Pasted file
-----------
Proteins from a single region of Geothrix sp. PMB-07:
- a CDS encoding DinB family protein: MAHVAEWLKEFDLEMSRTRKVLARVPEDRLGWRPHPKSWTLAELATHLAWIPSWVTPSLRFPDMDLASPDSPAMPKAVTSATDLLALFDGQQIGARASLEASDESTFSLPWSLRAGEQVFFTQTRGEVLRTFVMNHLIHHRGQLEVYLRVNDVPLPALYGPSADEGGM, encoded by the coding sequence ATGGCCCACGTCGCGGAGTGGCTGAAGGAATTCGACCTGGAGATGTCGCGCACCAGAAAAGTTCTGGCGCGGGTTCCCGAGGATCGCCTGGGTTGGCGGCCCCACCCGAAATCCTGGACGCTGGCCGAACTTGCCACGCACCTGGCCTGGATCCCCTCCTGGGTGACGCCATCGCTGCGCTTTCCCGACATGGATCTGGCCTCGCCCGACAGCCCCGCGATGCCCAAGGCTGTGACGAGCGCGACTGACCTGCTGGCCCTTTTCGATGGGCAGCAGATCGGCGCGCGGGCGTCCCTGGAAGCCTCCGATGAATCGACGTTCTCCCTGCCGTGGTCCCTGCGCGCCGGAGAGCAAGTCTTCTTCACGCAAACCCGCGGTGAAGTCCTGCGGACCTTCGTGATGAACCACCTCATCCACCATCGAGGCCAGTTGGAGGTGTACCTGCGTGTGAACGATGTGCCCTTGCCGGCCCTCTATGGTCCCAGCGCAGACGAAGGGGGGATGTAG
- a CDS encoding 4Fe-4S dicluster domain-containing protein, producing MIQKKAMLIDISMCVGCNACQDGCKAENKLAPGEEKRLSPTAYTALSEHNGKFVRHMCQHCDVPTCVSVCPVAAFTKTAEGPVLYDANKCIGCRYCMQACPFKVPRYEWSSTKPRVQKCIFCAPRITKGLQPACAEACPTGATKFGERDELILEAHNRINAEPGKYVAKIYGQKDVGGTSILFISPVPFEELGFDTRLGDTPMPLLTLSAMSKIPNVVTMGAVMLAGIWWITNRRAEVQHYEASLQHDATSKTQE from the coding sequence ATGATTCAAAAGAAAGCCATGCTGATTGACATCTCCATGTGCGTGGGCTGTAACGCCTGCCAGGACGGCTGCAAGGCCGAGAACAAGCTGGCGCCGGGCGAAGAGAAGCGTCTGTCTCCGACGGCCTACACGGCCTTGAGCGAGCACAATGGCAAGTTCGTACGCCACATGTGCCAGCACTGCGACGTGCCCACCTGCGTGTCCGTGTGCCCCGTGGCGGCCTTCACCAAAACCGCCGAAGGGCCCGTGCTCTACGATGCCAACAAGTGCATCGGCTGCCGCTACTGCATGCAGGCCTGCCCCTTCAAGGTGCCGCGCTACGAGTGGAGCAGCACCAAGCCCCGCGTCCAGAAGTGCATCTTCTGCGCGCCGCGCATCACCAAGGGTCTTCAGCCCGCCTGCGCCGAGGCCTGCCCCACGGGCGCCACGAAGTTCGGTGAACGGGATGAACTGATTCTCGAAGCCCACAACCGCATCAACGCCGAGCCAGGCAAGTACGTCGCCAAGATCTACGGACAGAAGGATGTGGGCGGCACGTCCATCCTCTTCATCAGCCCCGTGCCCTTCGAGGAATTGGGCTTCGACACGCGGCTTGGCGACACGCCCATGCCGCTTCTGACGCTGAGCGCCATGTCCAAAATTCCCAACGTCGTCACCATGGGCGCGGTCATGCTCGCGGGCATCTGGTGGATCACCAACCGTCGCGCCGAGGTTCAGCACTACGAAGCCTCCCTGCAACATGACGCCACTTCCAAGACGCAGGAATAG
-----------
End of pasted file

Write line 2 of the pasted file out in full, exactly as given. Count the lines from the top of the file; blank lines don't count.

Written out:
- a CDS encoding DinB family protein: MAHVAEWLKEFDLEMSRTRKVLARVPEDRLGWRPHPKSWTLAELATHLAWIPSWVTPSLRFPDMDLASPDSPAMPKAVTSATDLLALFDGQQIGARASLEASDESTFSLPWSLRAGEQVFFTQTRGEVLRTFVMNHLIHHRGQLEVYLRVNDVPLPALYGPSADEGGM, encoded by the coding sequence ATGGCCCACGTCGCGGAGTGGCTGAAGGAATTCGACCTGGAGATGTCGCGCACCAGAAAAGTTCTGGCGCGGGTTCCCGAGGATCGCCTGGGTTGGCGGCCCCACCCGAAATCCTGGACGCTGGCCGAACTTGCCACGCACCTGGCCTGGATCCCCTCCTGGGTGACGCCATCGCTGCGCTTTCCCGACATGGATCTGGCCTCGCCCGACAGCCCCGCGATGCCCAAGGCTGTGACGAGCGCGACTGACCTGCTGGCCCTTTTCGATGGGCAGCAGATCGGCGCGCGGGCGTCCCTGGAAGCCTCCGATGAATCGACGTTCTCCCTGCCGTGGTCCCTGCGCGCCGGAGAGCAAGTCTTCTTCACGCAAACCCGCGGTGAAGTCCTGCGGACCTTCGTGATGAACCACCTCATCCACCATCGAGGCCAGTTGGAGGTGTACCTGCGTGTGAACGATGTGCCCTTGCCGGCCCTCTATGGTCCCAGCGCAGACGAAGGGGGGATGTAG